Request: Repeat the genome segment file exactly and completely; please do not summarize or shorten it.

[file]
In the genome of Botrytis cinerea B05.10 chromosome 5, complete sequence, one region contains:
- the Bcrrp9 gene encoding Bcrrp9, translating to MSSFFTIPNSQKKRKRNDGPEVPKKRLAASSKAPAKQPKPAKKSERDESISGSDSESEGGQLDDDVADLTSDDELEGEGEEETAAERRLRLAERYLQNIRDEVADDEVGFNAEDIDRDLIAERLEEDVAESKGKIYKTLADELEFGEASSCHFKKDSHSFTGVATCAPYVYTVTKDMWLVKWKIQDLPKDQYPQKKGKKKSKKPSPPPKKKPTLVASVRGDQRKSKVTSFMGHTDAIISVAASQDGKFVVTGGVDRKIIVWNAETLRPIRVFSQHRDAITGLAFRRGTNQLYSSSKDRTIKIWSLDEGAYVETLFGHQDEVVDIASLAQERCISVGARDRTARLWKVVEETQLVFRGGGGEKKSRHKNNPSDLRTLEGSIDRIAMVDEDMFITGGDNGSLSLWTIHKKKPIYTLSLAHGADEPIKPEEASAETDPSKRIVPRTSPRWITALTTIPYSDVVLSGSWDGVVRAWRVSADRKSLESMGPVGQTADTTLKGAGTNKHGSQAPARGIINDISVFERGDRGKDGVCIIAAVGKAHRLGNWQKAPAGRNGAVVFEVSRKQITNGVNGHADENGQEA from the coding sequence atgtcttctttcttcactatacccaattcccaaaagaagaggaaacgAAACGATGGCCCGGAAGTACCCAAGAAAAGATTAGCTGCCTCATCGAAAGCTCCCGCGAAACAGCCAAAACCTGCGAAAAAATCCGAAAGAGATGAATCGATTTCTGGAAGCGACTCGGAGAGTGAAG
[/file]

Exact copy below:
In the genome of Botrytis cinerea B05.10 chromosome 5, complete sequence, one region contains:
- the Bcrrp9 gene encoding Bcrrp9, translating to MSSFFTIPNSQKKRKRNDGPEVPKKRLAASSKAPAKQPKPAKKSERDESISGSDSESEGGQLDDDVADLTSDDELEGEGEEETAAERRLRLAERYLQNIRDEVADDEVGFNAEDIDRDLIAERLEEDVAESKGKIYKTLADELEFGEASSCHFKKDSHSFTGVATCAPYVYTVTKDMWLVKWKIQDLPKDQYPQKKGKKKSKKPSPPPKKKPTLVASVRGDQRKSKVTSFMGHTDAIISVAASQDGKFVVTGGVDRKIIVWNAETLRPIRVFSQHRDAITGLAFRRGTNQLYSSSKDRTIKIWSLDEGAYVETLFGHQDEVVDIASLAQERCISVGARDRTARLWKVVEETQLVFRGGGGEKKSRHKNNPSDLRTLEGSIDRIAMVDEDMFITGGDNGSLSLWTIHKKKPIYTLSLAHGADEPIKPEEASAETDPSKRIVPRTSPRWITALTTIPYSDVVLSGSWDGVVRAWRVSADRKSLESMGPVGQTADTTLKGAGTNKHGSQAPARGIINDISVFERGDRGKDGVCIIAAVGKAHRLGNWQKAPAGRNGAVVFEVSRKQITNGVNGHADENGQEA from the coding sequence atgtcttctttcttcactatacccaattcccaaaagaagaggaaacgAAACGATGGCCCGGAAGTACCCAAGAAAAGATTAGCTGCCTCATCGAAAGCTCCCGCGAAACAGCCAAAACCTGCGAAAAAATCCGAAAGAGATGAATCGATTTCTGGAAGCGACTCGGAGAGTGAAG